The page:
Friendships: 8 Healthy Friendship Qualities

A good friend accepts the uniqueness of their friend. They don’t try to change them. An unhealthy friend might continue to tell you how to dress, how to talk, how to act, or how to feel

Active Listening
Healthy friends are active listeners who pay attention, ask questions, and are interested in what you have to say. The opposite would be that they pretend to listen just so they can have their turn to talk next.

Healthy friends set rules for how they expect to be treated. The rules are fair and have real meaning. For example, you might have specific things that you ask of others like not standing too close because you get nervous in crowds. Friends tell each other when a personal boundary is being crossed. If a rule is broken, a healthy friend will tell their friend and give them a second chance. An unhealthy friend wouldn’t care about your boundaries and might make fun of you for having them at all.

Friends work together and sometimes give up a little of something they want so that everyone gets to win a little. Simply put, this is about sharing and taking turns. An unhealthy friend might try to be controlling and make all the rules to benefit them.

A healthy friend forgives past mistakes and doesn’t keep bringing it up. An unhealthy behavior would be holding a grudge and making the friend feel bad about it again and again.

Healthy friends respect their friend as a unique individual with their own thoughts, wants and emotions. They respect their time, boundaries and feelings and they don’t question the importance of them. Respecting their privacy also includes not spreading rumors or telling others their private information.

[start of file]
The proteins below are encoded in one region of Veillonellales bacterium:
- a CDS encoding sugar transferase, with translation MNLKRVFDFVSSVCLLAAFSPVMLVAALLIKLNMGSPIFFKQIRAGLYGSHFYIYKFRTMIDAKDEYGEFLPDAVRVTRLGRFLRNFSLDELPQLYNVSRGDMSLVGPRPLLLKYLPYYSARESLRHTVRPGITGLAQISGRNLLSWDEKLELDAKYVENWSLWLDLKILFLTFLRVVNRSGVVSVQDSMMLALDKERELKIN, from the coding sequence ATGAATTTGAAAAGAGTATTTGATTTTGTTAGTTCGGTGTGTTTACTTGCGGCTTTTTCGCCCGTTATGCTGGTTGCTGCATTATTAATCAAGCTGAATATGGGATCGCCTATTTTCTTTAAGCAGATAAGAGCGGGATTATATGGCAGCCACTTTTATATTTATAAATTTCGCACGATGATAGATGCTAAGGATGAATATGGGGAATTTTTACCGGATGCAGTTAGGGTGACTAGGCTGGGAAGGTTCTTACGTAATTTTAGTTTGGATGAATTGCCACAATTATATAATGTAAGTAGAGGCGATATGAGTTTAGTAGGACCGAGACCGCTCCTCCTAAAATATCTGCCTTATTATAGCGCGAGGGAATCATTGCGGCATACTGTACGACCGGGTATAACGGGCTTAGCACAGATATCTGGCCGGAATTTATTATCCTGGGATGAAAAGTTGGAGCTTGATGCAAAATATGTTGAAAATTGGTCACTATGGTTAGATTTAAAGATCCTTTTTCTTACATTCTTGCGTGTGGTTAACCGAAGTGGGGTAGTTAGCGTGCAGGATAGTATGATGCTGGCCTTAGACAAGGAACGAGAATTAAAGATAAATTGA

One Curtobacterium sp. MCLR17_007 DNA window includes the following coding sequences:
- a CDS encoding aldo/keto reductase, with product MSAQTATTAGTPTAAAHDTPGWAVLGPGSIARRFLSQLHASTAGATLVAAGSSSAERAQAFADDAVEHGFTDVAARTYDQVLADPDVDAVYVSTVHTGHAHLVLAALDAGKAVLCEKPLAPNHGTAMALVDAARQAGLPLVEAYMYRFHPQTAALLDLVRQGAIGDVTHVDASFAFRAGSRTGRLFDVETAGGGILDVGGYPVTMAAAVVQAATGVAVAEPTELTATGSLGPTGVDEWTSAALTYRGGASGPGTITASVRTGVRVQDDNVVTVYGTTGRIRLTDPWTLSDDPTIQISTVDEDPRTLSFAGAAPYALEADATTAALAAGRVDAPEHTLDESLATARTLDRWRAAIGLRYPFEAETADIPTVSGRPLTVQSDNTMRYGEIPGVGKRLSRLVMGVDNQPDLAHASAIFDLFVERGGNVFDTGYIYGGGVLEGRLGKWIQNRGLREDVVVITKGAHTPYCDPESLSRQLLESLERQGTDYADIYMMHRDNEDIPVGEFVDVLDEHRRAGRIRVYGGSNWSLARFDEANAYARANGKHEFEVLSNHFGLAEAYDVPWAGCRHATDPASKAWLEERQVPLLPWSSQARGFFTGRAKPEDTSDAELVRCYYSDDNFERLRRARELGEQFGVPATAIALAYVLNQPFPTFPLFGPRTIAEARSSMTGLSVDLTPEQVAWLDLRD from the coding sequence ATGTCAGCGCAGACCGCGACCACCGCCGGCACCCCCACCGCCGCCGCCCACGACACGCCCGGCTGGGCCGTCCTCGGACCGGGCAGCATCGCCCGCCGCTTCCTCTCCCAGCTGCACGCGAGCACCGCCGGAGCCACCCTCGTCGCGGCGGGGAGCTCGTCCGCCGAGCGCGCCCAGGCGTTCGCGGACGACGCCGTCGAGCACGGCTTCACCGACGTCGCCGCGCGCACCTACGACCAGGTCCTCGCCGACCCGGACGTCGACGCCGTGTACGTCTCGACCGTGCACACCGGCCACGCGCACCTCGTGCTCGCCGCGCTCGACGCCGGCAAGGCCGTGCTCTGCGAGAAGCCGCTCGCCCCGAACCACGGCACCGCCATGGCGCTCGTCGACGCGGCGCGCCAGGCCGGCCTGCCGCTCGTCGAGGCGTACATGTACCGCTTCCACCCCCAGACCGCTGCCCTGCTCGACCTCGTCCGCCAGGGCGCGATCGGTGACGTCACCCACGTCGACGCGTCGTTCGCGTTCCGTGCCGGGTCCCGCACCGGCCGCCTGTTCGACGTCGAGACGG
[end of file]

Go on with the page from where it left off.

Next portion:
Healthy friends encourage you to go for your dreams. They cheer you on and are there when you need them even when it’s not convenient for them.

A quality friendship is based on trust. This means that it’s just expected that everyone is telling the truth. If you trust each other, jealousy is not an issue. You don’t need to control each other and you don’t mind if your friend has other friends. When there’s no trust, an unhealthy or toxic behavior might include trying to control the friend and setting limits on them.Once your students grasp what it takes to have healthy relationships, they will be ready to contribute to your cooperative learning groups. Read more here about how peer relationships have an impact on academic performance.Do you have any tips for improving student relationships in the classroom? Please share below.Don’t have time to create a lesson for your students? Check out the Friendship Escape Room activity.

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